Now that we are in a US Presidential election year, the uncertainty leading up to the final results will inevitability be a source of market volatility. It is important for investors to remain steady through all the noise in the political news media, and continue to focus on what the markets care about: the economy and corporate profitability. Therefore, making strategic adjustments to your portfolio, based only on political speculation would likely prove to be short-sighted.
At this point of the juncture, it is too early to determine which party will win the election. The important question for investors is how the markets will react when election results come in. Some are concerned that a Democratic president would not be as favourable to the equity markets, compared to a Republican. However, the returns of the S&P 500 since 1929 show otherwise. The data has shown that Democratic presidents actually witness stronger returns.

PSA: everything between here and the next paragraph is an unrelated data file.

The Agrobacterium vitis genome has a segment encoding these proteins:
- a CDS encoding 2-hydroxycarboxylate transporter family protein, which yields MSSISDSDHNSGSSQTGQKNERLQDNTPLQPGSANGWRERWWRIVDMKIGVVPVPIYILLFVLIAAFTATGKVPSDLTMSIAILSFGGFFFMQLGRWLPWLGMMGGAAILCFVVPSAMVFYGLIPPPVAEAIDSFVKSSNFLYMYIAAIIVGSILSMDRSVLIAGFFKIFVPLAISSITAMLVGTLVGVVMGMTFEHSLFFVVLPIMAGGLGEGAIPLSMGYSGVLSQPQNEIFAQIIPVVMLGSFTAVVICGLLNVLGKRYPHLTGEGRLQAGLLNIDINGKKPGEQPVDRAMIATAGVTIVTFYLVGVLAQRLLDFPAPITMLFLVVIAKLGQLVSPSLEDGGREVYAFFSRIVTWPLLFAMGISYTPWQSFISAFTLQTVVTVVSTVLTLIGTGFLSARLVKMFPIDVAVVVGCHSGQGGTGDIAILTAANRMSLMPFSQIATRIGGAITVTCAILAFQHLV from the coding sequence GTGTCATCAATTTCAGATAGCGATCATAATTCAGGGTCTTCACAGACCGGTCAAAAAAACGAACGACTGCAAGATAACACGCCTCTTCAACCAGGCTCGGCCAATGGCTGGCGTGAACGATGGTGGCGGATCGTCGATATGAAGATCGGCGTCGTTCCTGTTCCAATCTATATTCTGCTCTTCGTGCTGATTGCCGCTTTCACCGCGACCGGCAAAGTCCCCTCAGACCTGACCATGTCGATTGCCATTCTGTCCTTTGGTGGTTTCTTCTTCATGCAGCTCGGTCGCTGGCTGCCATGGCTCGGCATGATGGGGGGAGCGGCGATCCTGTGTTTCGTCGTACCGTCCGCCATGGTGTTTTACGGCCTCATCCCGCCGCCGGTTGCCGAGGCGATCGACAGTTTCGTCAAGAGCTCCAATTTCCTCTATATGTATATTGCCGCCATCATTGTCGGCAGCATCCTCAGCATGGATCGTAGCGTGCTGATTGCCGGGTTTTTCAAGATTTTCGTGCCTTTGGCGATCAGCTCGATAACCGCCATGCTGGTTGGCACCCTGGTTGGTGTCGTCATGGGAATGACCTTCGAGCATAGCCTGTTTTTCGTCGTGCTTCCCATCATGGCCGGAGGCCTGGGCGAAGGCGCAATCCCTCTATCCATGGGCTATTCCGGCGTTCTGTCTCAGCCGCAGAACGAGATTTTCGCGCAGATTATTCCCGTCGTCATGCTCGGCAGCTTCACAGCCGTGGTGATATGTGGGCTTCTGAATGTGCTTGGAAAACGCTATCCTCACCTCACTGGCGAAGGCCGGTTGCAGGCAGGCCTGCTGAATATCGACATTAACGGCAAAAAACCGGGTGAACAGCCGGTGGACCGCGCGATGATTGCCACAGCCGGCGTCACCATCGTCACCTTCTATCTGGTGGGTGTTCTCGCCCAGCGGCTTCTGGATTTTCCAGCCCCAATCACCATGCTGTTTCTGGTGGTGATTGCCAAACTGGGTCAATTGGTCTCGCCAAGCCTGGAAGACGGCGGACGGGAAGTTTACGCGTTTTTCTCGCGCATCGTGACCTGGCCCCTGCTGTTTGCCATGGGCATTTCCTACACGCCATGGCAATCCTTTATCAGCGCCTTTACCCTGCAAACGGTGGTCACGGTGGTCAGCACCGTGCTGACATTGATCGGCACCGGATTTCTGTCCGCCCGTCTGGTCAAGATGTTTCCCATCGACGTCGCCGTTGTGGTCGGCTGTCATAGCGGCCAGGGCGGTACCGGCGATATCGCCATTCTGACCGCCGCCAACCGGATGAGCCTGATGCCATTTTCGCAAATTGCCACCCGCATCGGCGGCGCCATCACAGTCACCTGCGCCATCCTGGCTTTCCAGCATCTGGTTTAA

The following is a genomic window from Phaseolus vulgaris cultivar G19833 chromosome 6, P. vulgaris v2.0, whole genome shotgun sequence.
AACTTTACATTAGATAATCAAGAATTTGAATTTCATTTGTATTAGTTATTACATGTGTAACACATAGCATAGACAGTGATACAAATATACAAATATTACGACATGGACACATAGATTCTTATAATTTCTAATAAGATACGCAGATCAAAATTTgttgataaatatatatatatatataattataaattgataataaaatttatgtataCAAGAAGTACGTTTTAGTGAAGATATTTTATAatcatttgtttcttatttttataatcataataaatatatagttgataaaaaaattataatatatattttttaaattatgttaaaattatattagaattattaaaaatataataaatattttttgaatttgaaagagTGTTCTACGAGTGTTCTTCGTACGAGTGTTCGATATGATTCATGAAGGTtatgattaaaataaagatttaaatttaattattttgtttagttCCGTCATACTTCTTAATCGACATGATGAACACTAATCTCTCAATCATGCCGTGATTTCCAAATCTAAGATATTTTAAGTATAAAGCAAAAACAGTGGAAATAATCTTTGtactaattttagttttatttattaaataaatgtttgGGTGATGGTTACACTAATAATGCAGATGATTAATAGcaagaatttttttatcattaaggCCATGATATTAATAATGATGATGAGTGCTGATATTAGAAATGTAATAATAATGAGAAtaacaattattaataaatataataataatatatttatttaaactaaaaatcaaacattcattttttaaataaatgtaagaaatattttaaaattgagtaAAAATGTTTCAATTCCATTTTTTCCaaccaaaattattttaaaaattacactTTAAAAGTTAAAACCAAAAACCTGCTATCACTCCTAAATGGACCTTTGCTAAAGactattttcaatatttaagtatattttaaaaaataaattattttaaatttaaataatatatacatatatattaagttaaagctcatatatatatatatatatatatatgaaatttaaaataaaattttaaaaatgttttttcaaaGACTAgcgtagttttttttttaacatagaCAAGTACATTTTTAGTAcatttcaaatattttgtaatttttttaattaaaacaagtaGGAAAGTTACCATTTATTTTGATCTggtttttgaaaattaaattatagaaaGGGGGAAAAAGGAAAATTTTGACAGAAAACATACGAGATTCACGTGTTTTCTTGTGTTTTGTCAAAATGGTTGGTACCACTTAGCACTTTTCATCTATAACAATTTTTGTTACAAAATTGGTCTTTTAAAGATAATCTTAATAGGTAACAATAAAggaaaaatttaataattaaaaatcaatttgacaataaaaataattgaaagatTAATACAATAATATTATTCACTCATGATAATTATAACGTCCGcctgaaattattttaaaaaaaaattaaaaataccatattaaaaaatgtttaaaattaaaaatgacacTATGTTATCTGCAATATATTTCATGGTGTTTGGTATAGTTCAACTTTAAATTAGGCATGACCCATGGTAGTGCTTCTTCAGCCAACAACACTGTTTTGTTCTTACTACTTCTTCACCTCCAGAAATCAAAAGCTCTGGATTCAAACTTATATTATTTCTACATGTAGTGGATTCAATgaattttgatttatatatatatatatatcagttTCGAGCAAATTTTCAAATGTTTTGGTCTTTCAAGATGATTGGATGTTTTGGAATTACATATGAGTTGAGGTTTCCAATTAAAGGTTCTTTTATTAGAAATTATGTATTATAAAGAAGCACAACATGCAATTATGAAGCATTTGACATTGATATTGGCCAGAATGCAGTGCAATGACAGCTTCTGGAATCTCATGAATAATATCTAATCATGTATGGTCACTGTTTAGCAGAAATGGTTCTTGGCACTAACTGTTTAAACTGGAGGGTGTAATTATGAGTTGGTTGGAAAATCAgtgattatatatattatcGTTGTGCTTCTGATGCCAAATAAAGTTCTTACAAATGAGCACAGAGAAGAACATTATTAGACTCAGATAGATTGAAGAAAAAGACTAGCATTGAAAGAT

It is important to take this data with a grain of salt, as there is no concrete evidence that supports a causal relationship between the elected president and stock market returns. Market returns are influenced by a wide variety of factors, including corporate profits, business cycles, monetary conditions and valuations.
The above chart simply helps to refute the common misconception that the stock market prefers a Republican president. The view that the Republican party is more business-friendly, usually favouring lower taxes and less regulation is ideologically true, but doesn’t guarantee positive market outcomes. With the election coming, investors can brace themselves for headline news that will create short-term market volatility. However, it is important to ignore the political distractions and focus on the fundamentals for your portfolio in the medium and long term.